ERF - HOW It happened
Updated: 27 April 2017
- The carbon price was repealed on 17 July 2014.
- By expanding its coverage from the land sector to the whole economy, the CFI became the Emissions Reduction Fund on 12 December 2014.
- The Australian government has committed $2.5 billion over 10 years to purchase credits through auctions.
The Direct Action Plan was released in early 2010 after the Coalition voted against the emissions trading scheme in 2009.
The Plan aims to meet the bipartisan target of reducing Australia’s greenhouse gas emissions by 5 per cent by 2020.
The centrepiece is the $1.1 billion Emissions Reduction Fund. The Fund will support projects that reduce emissions across all sectors of the economy through competitive rounds.
The Plan also includes a Green Army to plant 20 million trees but the proposal for solar rebates for 1 million homes was not funded in the 2014 budget. The Direct Action Plan is being implemented by the Department of the Environment.
The carbon price was repealed on 17 July 2014.
Under the carbon price 351 large polluters needed to purchase credits from the government or CFI projects to cover their emissions. The compliance period for the 2013-14 financial year ended on 2 February 2015.
For example, in the first year, the carbon market was worth $6.6 billion and 97 per cent of CFI credits produced were sold to companies with a carbon bill.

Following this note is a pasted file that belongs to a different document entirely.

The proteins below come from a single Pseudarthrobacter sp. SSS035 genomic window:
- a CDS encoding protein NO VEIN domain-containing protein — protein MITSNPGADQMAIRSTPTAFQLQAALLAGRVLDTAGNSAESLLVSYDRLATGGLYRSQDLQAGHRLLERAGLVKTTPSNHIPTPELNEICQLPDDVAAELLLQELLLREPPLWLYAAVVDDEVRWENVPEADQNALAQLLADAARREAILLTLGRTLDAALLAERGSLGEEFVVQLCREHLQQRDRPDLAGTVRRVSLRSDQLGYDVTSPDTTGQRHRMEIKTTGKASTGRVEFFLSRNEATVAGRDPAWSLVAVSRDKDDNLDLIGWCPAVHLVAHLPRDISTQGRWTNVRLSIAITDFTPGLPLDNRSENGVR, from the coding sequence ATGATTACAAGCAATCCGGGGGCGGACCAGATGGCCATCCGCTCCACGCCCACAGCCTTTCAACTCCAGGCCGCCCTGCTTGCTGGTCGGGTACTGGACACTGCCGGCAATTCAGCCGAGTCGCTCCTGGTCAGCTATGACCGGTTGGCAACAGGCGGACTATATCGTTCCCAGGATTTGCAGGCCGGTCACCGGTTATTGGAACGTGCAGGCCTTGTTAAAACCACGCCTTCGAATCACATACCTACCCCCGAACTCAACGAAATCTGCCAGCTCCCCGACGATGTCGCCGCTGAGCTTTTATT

The mid year financial outlook in December 2013, MYEFO, showed that removal of the carbon price would cost over $12 billion in lost revenue over 3 years:
- lowest cost emissions reductions
- genuine emissions reductions
- streamlined administration.
Legislation to expand the CFI into the ERF was passed on 30 November 2014 with the support of the Palmer United Party and independents in the Senate. The ERF aims to support 236 million tonnes of abatement by 2020 – the amount needed to meet the 5 per cent target without buying any credits from overseas – by reducing emissions from power stations, improving energy efficiency and storing carbon in forests and soil carbon.
To seek the lowest cost emissions reductions, the ERF expands coverage beyond the land sector and landfill to include energy efficiency and industrial facilities. Because these new projects are changing existing activities, the government will need to set baselines, or the point from where credits might be issued, in new methods. This is different to new projects, like planting a forest on cleared land, where the baseline is zero.
Projects will be funded through a ‘reverse auction’ process where project credits which offer the most value for money will be bought by the government. See ERF - auctions for more information.
The budget process has so far allocated $1.6 billion towards the ERF over 5 years. However, the government has made a political commitment of at least $2.5 billion over 10 years. The government expects to contract the abatement in the first 4 years with payments to flow over the 5-6 years following as contracts are paid on delivery of abatement. The profile of funding accelerates over the first 4 years:
By comparison, in the two years of the carbon price, about 5 million CFI credits from 123 projects were sold for around $100 million.